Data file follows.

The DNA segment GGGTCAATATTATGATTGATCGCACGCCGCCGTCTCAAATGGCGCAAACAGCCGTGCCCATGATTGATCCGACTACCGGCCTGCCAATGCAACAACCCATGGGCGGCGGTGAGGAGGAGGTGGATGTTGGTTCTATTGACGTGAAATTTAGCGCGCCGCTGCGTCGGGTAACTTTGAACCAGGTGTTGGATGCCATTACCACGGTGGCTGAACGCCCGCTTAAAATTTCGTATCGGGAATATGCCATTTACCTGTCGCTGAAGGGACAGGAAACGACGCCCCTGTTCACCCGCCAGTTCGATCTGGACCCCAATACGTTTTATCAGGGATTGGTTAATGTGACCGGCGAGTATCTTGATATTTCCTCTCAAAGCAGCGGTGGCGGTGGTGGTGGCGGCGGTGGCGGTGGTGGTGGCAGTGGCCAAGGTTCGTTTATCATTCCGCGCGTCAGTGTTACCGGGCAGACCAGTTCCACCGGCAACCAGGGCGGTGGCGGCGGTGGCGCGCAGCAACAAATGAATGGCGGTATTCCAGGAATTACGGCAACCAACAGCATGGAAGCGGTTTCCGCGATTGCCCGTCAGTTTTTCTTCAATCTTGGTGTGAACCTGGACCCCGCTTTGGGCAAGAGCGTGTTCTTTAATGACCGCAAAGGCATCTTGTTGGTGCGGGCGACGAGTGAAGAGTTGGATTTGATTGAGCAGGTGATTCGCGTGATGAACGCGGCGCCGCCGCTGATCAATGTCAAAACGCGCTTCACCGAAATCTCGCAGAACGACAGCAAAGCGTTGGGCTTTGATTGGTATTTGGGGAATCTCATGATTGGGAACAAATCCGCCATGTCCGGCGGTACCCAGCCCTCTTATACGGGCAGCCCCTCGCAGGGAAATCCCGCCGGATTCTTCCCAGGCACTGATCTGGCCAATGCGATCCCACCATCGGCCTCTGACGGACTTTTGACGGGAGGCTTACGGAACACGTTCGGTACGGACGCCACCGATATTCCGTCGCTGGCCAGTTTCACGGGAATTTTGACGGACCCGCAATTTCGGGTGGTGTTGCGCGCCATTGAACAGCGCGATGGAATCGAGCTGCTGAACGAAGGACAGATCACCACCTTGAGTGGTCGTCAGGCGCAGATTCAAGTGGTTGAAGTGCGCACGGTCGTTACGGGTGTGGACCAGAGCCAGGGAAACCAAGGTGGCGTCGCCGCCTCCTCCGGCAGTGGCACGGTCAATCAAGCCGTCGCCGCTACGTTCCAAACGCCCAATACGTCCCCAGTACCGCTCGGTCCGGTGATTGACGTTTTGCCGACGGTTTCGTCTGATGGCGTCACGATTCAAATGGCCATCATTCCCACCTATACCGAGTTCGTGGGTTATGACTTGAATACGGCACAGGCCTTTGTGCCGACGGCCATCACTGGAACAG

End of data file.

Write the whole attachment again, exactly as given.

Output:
The DNA segment GGGTCAATATTATGATTGATCGCACGCCGCCGTCTCAAATGGCGCAAACAGCCGTGCCCATGATTGATCCGACTACCGGCCTGCCAATGCAACAACCCATGGGCGGCGGTGAGGAGGAGGTGGATGTTGGTTCTATTGACGTGAAATTTAGCGCGCCGCTGCGTCGGGTAACTTTGAACCAGGTGTTGGATGCCATTACCACGGTGGCTGAACGCCCGCTTAAAATTTCGTATCGGGAATATGCCATTTACCTGTCGCTGAAGGGACAGGAAACGACGCCCCTGTTCACCCGCCAGTTCGATCTGGACCCCAATACGTTTTATCAGGGATTGGTTAATGTGACCGGCGAGTATCTTGATATTTCCTCTCAAAGCAGCGGTGGCGGTGGTGGTGGCGGCGGTGGCGGTGGTGGTGGCAGTGGCCAAGGTTCGTTTATCATTCCGCGCGTCAGTGTTACCGGGCAGACCAGTTCCACCGGCAACCAGGGCGGTGGCGGCGGTGGCGCGCAGCAACAAATGAATGGCGGTATTCCAGGAATTACGGCAACCAACAGCATGGAAGCGGTTTCCGCGATTGCCCGTCAGTTTTTCTTCAATCTTGGTGTGAACCTGGACCCCGCTTTGGGCAAGAGCGTGTTCTTTAATGACCGCAAAGGCATCTTGTTGGTGCGGGCGACGAGTGAAGAGTTGGATTTGATTGAGCAGGTGATTCGCGTGATGAACGCGGCGCCGCCGCTGATCAATGTCAAAACGCGCTTCACCGAAATCTCGCAGAACGACAGCAAAGCGTTGGGCTTTGATTGGTATTTGGGGAATCTCATGATTGGGAACAAATCCGCCATGTCCGGCGGTACCCAGCCCTCTTATACGGGCAGCCCCTCGCAGGGAAATCCCGCCGGATTCTTCCCAGGCACTGATCTGGCCAATGCGATCCCACCATCGGCCTCTGACGGACTTTTGACGGGAGGCTTACGGAACACGTTCGGTACGGACGCCACCGATATTCCGTCGCTGGCCAGTTTCACGGGAATTTTGACGGACCCGCAATTTCGGGTGGTGTTGCGCGCCATTGAACAGCGCGATGGAATCGAGCTGCTGAACGAAGGACAGATCACCACCTTGAGTGGTCGTCAGGCGCAGATTCAAGTGGTTGAAGTGCGCACGGTCGTTACGGGTGTGGACCAGAGCCAGGGAAACCAAGGTGGCGTCGCCGCCTCCTCCGGCAGTGGCACGGTCAATCAAGCCGTCGCCGCTACGTTCCAAACGCCCAATACGTCCCCAGTACCGCTCGGTCCGGTGATTGACGTTTTGCCGACGGTTTCGTCTGATGGCGTCACGATTCAAATGGCCATCATTCCCACCTATACCGAGTTCGTGGGTTATGACTTGAATACGGCACAGGCCTTTGTGCCGACGGCCATCACTGGAACAG